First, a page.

Vaughn and Goldman have made many other significant changes, almost all of which are also improvements---although that’s not saying much. One of my favorites is the difference in cameos by Mark Hamill. Yes, he appears in the comic book too. And replacing the comic book’s bland villain with a character Samuel L. Jackson could have fun with was a smart decision. Jackson plays Valentine as an overgrown little boy with a childish lisp and an almost innocent certainty that his plan to save the world by arranging the deaths of billions of people is something all the grownups will approve of, as if he’s come up with a first prize winning project for the science fair. In some of his scenes he seems to have slipped into Kingsman through Dexter’s Laboratory rather than by way of Dr. No’s island, if you ignore the depraved indifference to pain and death shown both by Valentine and in Vaughn’s staging of the violent outcomes of Valentine’s scheming. But the most improving change, the one that could have made Kingsman a good movie if Vaughn had made more of it and that does give it something worth watching is the transformation of the hero from a stand-in for James Bond into a tribute to John Steed, allowing him to be played by Colin Firth, who is absolutely smashing in the part.
Too bad “smashing” doesn’t describe just his performance but also what he’s required to do too much of in his fight scenes.
Taron Egerton is likeable enough as Eggsy and when the time comes he wears his tailored suit well. Mark Strong as Merlin, who is sort of the Q of Kingsman and also its chief drill instructor, delivers another variation of what is becoming his expectation-subverting trademark shtick of playing good guys as if they’re bad guys and bad guys as if they’re good guys. I was thinking of saying Micheal Caine is wasted in the role of Kingman’s stodgy and snobbish spymaster but Michael Caine is never wasted in any movie because he won’t allow it. I read there were plans to do more with his character possibly based on his having starred in his own series of spy movies back in the day. The black plastic frame glasses Firth wears as Galahad instead of a Steed-esque bowler might be a tribute to Caine’s character in The Ipcress File and its sequels, the thinking-man and woman’s secret agent and anti-Bond Harry Palmer. That subplot was dropped. Probably for the best, considering how Kingsman misses the point of every other spy hero it pays tribute to.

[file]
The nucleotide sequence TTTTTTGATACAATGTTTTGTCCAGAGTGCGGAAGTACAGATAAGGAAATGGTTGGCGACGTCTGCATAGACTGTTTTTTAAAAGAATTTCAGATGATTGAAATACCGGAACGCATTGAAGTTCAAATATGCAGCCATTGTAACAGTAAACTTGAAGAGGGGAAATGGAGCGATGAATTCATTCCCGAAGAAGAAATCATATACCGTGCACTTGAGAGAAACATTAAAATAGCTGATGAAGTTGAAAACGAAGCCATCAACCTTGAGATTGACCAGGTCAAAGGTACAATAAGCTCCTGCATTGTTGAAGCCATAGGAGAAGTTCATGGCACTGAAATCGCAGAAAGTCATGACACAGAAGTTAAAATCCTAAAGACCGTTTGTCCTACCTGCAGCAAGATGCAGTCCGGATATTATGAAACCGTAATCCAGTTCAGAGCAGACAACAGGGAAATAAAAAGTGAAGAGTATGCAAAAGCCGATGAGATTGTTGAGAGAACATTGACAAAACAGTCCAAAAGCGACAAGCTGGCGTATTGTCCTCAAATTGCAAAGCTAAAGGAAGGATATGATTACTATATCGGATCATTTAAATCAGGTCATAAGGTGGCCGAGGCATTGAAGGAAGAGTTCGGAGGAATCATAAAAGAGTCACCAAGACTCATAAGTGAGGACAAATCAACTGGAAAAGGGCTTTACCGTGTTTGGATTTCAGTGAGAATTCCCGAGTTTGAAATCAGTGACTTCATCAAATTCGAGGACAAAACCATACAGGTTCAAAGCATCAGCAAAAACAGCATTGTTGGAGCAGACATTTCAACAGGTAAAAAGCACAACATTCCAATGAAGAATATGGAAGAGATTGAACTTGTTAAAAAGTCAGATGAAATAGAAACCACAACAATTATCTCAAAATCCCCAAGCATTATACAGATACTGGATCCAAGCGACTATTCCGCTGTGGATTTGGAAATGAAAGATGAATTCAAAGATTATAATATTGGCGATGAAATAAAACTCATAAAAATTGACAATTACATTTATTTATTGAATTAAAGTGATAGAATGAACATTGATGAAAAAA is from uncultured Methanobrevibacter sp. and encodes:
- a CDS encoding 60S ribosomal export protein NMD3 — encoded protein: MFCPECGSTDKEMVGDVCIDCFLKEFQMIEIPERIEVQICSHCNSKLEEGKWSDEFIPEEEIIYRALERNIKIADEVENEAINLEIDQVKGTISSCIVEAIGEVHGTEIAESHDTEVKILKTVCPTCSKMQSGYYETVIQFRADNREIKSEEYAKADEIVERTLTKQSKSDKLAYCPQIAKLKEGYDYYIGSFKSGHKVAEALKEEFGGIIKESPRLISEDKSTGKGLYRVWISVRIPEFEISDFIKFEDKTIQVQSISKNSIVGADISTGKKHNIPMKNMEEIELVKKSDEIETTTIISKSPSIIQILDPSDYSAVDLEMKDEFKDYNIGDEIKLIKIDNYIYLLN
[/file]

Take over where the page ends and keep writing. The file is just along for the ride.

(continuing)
And even though she has almost no character to play, Sofia Boutella has a ferociously compelling screen presence that has me convinced she can really act and wishing to see her in a movie that lets her prove it.
I wonder if, were he alive and reviewing, Roger Ebert would have been as hard on Kingsman as he was on Vaughn’s Kick-Ass:
Shall I have feelings, or should I pretend to be cool? Will I seem hopelessly square if I find “Kick-Ass” morally reprehensible and will I appear to have missed the point? Let's say you're a big fan of the original comic book, and you think the movie does it justice. You know what? You inhabit a world I am so very not interested in. A movie camera makes a record of whatever is placed in front of it, and in this case, it shows deadly carnage dished out by an 11-year-old girl, after which an adult man brutally hammers her to within an inch of her life. Blood everywhere. Now tell me all about the context.
I haven’t seen Kick-Ass and don’t ever plan to. I did like Vaughn’s X-Men: First Class, which is why I was looking forward to Kingsman and was shocked by its heartlessness. Here’s my review from 2011: The superhero as the only adult in the room.
Kingsman: The Secret Service, directed by Matthew Vaughn, screenplay by Jane Goldman and Matthew Vaughn, based on the comic book The Secret Service by Mark Millar and Dave Gibbons. Starring Colin Firth, Samuel L. Jackson, Taron Egerton, Mark Strong, Sofia Boutella, Sophie Cookson, Jack Davenport, and Mark Hamill. Rated R. Now in theaters.